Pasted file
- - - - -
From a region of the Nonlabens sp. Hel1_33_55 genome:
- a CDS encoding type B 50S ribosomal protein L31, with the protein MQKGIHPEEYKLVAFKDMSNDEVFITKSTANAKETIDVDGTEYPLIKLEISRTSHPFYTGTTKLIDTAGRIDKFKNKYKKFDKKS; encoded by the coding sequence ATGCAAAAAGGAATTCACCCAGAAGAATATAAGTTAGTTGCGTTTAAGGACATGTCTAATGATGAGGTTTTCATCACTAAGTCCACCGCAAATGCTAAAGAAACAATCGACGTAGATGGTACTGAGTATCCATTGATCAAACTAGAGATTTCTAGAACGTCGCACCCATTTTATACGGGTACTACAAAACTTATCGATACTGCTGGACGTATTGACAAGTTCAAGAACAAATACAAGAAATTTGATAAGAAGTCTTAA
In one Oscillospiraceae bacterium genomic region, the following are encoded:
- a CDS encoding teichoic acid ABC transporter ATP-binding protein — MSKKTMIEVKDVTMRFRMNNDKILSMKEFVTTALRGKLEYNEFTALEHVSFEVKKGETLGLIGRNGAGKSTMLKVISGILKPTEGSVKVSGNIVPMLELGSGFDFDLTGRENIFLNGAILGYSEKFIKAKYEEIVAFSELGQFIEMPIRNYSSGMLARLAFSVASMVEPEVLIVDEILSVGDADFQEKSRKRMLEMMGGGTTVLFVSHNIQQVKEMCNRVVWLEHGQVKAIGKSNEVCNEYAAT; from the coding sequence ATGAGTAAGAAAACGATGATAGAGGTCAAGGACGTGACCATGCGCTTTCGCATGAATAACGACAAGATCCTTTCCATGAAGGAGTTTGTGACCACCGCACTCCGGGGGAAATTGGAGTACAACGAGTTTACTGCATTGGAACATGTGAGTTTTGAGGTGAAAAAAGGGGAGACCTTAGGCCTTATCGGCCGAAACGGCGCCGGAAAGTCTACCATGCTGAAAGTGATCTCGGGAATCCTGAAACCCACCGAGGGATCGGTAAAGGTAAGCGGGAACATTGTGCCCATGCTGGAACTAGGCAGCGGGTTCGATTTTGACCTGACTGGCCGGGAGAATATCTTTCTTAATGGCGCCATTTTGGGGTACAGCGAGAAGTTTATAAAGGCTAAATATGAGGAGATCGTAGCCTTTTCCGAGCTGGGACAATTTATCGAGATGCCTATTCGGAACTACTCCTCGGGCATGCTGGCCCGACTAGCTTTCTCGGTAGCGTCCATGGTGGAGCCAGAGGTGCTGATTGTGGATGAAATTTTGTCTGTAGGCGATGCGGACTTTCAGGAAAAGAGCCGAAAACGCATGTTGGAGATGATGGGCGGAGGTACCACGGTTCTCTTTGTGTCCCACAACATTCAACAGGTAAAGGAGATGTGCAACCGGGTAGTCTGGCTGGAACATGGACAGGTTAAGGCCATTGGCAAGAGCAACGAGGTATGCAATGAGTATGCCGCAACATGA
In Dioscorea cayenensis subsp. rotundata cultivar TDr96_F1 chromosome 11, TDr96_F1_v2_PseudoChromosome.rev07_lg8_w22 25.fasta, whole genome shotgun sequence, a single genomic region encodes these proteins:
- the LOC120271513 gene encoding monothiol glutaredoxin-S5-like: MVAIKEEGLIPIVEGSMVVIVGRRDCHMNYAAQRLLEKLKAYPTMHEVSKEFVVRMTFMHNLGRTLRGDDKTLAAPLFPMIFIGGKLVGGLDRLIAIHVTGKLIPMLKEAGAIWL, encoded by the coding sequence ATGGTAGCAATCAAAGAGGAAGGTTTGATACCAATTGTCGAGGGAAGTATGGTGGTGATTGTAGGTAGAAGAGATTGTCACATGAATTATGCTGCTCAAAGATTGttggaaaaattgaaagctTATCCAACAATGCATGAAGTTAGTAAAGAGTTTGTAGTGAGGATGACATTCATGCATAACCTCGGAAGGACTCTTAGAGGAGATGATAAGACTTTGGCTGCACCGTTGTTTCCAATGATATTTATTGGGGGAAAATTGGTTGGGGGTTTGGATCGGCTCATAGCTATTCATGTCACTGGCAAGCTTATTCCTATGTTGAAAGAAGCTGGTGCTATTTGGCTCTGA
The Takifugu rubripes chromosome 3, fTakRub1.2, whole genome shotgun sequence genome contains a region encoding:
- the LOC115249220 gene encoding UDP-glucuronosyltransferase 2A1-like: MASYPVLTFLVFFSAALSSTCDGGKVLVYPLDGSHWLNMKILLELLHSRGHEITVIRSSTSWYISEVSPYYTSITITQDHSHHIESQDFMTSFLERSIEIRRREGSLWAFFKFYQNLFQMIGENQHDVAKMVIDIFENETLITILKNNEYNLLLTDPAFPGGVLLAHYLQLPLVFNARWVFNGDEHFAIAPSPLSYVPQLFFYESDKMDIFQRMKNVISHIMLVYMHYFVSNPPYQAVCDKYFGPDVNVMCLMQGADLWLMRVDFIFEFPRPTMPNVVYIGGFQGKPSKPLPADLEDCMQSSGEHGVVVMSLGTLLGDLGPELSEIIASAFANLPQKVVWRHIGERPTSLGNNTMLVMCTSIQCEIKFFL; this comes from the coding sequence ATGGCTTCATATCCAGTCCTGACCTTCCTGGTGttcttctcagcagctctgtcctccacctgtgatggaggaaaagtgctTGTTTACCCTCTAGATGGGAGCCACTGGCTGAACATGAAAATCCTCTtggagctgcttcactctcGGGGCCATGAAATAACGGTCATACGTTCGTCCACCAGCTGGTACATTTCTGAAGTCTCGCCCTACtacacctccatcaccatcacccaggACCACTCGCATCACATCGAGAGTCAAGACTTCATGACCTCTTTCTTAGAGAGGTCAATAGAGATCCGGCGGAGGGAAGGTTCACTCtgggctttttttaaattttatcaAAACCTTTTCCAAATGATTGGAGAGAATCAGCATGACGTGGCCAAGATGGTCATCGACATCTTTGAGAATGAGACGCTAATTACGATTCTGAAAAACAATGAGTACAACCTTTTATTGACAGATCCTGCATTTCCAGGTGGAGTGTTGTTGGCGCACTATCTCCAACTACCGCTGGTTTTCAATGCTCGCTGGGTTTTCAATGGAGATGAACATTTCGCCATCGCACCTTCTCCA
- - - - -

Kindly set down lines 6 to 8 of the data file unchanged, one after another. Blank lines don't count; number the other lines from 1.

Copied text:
- the LOC120271513 gene encoding monothiol glutaredoxin-S5-like: MVAIKEEGLIPIVEGSMVVIVGRRDCHMNYAAQRLLEKLKAYPTMHEVSKEFVVRMTFMHNLGRTLRGDDKTLAAPLFPMIFIGGKLVGGLDRLIAIHVTGKLIPMLKEAGAIWL, encoded by the coding sequence ATGGTAGCAATCAAAGAGGAAGGTTTGATACCAATTGTCGAGGGAAGTATGGTGGTGATTGTAGGTAGAAGAGATTGTCACATGAATTATGCTGCTCAAAGATTGttggaaaaattgaaagctTATCCAACAATGCATGAAGTTAGTAAAGAGTTTGTAGTGAGGATGACATTCATGCATAACCTCGGAAGGACTCTTAGAGGAGATGATAAGACTTTGGCTGCACCGTTGTTTCCAATGATATTTATTGGGGGAAAATTGGTTGGGGGTTTGGATCGGCTCATAGCTATTCATGTCACTGGCAAGCTTATTCCTATGTTGAAAGAAGCTGGTGCTATTTGGCTCTGA
The Takifugu rubripes chromosome 3, fTakRub1.2, whole genome shotgun sequence genome contains a region encoding:
- the LOC115249220 gene encoding UDP-glucuronosyltransferase 2A1-like: MASYPVLTFLVFFSAALSSTCDGGKVLVYPLDGSHWLNMKILLELLHSRGHEITVIRSSTSWYISEVSPYYTSITITQDHSHHIESQDFMTSFLERSIEIRRREGSLWAFFKFYQNLFQMIGENQHDVAKMVIDIFENETLITILKNNEYNLLLTDPAFPGGVLLAHYLQLPLVFNARWVFNGDEHFAIAPSPLSYVPQLFFYESDKMDIFQRMKNVISHIMLVYMHYFVSNPPYQAVCDKYFGPDVNVMCLMQGADLWLMRVDFIFEFPRPTMPNVVYIGGFQGKPSKPLPADLEDCMQSSGEHGVVVMSLGTLLGDLGPELSEIIASAFANLPQKVVWRHIGERPTSLGNNTMLVMCTSIQCEIKFFL; this comes from the coding sequence ATGGCTTCATATCCAGTCCTGACCTTCCTGGTGttcttctcagcagctctgtcctccacctgtgatggaggaaaagtgctTGTTTACCCTCTAGATGGGAGCCACTGGCTGAACATGAAAATCCTCTtggagctgcttcactctcGGGGCCATGAAATAACGGTCATACGTTCGTCCACCAGCTGGTACATTTCTGAAGTCTCGCCCTACtacacctccatcaccatcacccaggACCACTCGCATCACATCGAGAGTCAAGACTTCATGACCTCTTTCTTAGAGAGGTCAATAGAGATCCGGCGGAGGGAAGGTTCACTCtgggctttttttaaattttatcaAAACCTTTTCCAAATGATTGGAGAGAATCAGCATGACGTGGCCAAGATGGTCATCGACATCTTTGAGAATGAGACGCTAATTACGATTCTGAAAAACAATGAGTACAACCTTTTATTGACAGATCCTGCATTTCCAGGTGGAGTGTTGTTGGCGCACTATCTCCAACTACCGCTGGTTTTCAATGCTCGCTGGGTTTTCAATGGAGATGAACATTTCGCCATCGCACCTTCTCCA